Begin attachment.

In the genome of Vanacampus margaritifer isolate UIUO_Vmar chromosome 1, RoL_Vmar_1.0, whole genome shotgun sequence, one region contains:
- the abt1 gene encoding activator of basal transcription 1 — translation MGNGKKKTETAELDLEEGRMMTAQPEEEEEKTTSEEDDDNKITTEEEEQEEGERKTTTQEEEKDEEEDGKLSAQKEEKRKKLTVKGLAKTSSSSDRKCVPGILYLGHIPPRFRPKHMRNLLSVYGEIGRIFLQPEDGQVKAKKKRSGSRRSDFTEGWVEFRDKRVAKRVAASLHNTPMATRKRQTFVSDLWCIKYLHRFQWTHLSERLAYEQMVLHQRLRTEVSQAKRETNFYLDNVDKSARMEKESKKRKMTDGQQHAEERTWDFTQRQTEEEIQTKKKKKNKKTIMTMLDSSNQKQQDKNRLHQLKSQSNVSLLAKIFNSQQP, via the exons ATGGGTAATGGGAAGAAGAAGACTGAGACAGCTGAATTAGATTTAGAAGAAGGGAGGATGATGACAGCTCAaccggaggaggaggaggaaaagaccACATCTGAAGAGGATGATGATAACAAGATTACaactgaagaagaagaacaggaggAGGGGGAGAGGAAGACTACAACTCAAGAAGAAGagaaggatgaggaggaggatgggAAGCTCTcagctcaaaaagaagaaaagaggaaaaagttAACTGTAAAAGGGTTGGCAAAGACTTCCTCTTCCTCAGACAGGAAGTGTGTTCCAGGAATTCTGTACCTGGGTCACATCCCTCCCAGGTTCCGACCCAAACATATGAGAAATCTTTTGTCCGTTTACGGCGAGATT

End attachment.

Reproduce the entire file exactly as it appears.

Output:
In the genome of Vanacampus margaritifer isolate UIUO_Vmar chromosome 1, RoL_Vmar_1.0, whole genome shotgun sequence, one region contains:
- the abt1 gene encoding activator of basal transcription 1 — translation MGNGKKKTETAELDLEEGRMMTAQPEEEEEKTTSEEDDDNKITTEEEEQEEGERKTTTQEEEKDEEEDGKLSAQKEEKRKKLTVKGLAKTSSSSDRKCVPGILYLGHIPPRFRPKHMRNLLSVYGEIGRIFLQPEDGQVKAKKKRSGSRRSDFTEGWVEFRDKRVAKRVAASLHNTPMATRKRQTFVSDLWCIKYLHRFQWTHLSERLAYEQMVLHQRLRTEVSQAKRETNFYLDNVDKSARMEKESKKRKMTDGQQHAEERTWDFTQRQTEEEIQTKKKKKNKKTIMTMLDSSNQKQQDKNRLHQLKSQSNVSLLAKIFNSQQP, via the exons ATGGGTAATGGGAAGAAGAAGACTGAGACAGCTGAATTAGATTTAGAAGAAGGGAGGATGATGACAGCTCAaccggaggaggaggaggaaaagaccACATCTGAAGAGGATGATGATAACAAGATTACaactgaagaagaagaacaggaggAGGGGGAGAGGAAGACTACAACTCAAGAAGAAGagaaggatgaggaggaggatgggAAGCTCTcagctcaaaaagaagaaaagaggaaaaagttAACTGTAAAAGGGTTGGCAAAGACTTCCTCTTCCTCAGACAGGAAGTGTGTTCCAGGAATTCTGTACCTGGGTCACATCCCTCCCAGGTTCCGACCCAAACATATGAGAAATCTTTTGTCCGTTTACGGCGAGATT